You might not think stiletto heels have anything to do with the spa or insurance. But, as an insurance broker of many years for the beauty and skin care industry, I can tell you otherwise. As of this date, we have had three claims in the last 10 years which were due to stiletto heels. It’s amazing to think of women’s shoes as being anything more than a fashion statement – but beware.
The first claim was in a popular beach area in southern California. The spa had purple and white checkered tiled floors. Those floors made a woman in stiletto heels dizzy and, thus, she tripped, fell, and damaged her back. Since she didn’t have health insurance, the spa was sued. The insurance company argued she took her own risk by wearing stiletto heels. Ultimately, this view prevailed and the woman did not receive any insurance payment. However, the legal fees totaled over $49,000. If the spa did not have insurance, the owner would have had to pay this out of their own pocket.
Lessons can be learned from this story. Should the spa have posted a sign stating, “No stiletto heels”? I don’t think so. Did the checkered tiles make her dizzy? Not likely. It is hard to imagine any reasonable person would have foreseen the combination of checkered floors and stiletto heels would lead to a claim. The main conclusion to be reached is irrational people are everywhere and the best way to protect the business is to carry liability insurance. If not, plan to have a minimum of $50,000 in the bank at all times and keep your fingers crossed.
The second stiletto heel claim involved a woman who tripped and fell outside the front door and blamed it on the spa. No one could have predicted this would happen. The sidewalk outside the spa appeared to be safe, so no one, except the stiletto heel wearer, could accuse the spa owner of negligence. Negligence is what was alleged in the lawsuit, among other points. In fact, maintenance of the sidewalk was the responsibility of the landlord, but the landlord argued that she was not responsible for who came into the spa. This argument prevailed. The spa’s insurance company ended up paying the woman about $2,000 for her medical injuries, after paying $13,500 in investigation and defense costs.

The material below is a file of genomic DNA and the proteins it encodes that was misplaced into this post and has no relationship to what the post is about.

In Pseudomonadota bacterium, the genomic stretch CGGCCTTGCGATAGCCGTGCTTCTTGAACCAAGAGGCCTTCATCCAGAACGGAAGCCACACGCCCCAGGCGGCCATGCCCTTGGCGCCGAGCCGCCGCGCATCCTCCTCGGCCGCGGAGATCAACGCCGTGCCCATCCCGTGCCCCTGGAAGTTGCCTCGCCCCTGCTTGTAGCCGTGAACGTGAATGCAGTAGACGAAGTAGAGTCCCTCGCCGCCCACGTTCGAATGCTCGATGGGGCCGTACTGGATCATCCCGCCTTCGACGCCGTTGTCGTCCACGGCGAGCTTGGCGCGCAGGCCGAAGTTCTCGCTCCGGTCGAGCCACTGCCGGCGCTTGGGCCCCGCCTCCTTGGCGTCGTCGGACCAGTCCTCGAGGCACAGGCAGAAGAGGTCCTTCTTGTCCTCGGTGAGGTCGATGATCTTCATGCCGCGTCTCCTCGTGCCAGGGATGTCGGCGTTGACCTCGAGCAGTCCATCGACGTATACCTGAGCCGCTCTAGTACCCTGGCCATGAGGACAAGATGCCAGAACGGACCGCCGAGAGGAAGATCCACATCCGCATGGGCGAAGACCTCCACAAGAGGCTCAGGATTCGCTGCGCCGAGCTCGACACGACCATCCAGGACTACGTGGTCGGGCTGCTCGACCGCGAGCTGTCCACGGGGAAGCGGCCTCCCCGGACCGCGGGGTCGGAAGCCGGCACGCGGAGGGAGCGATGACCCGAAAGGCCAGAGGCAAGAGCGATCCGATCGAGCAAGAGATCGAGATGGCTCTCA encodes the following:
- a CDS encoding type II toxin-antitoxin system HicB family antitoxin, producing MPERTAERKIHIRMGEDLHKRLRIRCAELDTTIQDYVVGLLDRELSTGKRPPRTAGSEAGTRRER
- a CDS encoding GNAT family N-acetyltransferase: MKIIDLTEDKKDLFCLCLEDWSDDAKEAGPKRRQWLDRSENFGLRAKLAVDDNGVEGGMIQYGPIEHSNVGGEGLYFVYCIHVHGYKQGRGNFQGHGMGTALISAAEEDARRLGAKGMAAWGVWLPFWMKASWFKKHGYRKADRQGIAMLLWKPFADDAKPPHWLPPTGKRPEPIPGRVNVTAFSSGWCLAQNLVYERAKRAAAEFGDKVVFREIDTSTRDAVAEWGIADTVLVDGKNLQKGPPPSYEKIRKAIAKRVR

Unless you want to be the fashion police and post a no stiletto heel policy, the only option is to carry insurance. Bad luck happens and it has nothing to do with how nice your spa is.
The third claim ended up costing the insurer. The woman with stiletto heels tripped over a misplaced chair and fell. There was a small percentage of negligence on the part of the spa because the chair should not have been there. The insurer ended up paying the claimant $70,000, not counting legal fees. In most claims of any type, the business owner is never 100% to blame. The law does not require you to be 100% liable to award damages to the injured party. The carrier chose not to fight this in court, as legal fees would have cost well over $70,000 and the indication was the chair was not supposed to be in that spot.
The lessons to be learned from these instances are that all businesses have to be as carefully run and organized as possible. For those instances when there is either bad luck or women in stiletto heels, the only way to protect yourself is with liability insurance. It is a much smaller price to pay than at least $50,000 to $100,000 in legal and indemnity costs that might accrue from bad luck.
Susan Preston has been at the forefront of insurance program innovation since 1993 when she founded Professional Program Insurance Brokerage (PPIB) in Novato, California. Preston is also the co-founder of a nonprofit association setting standards for the permanent makeup industry, Society of Permanent Cosmetic Professionals (SPCP). With industry involvement, Preston and PPIB have been leaders in insurance programs for emerging markets and for the spa industry. Due to the national reputation of PPIB, in 2016 and 2017, Insurance Business America Magazine named Preston one of the 144 Elite Women in Insurance. ppibcorp.com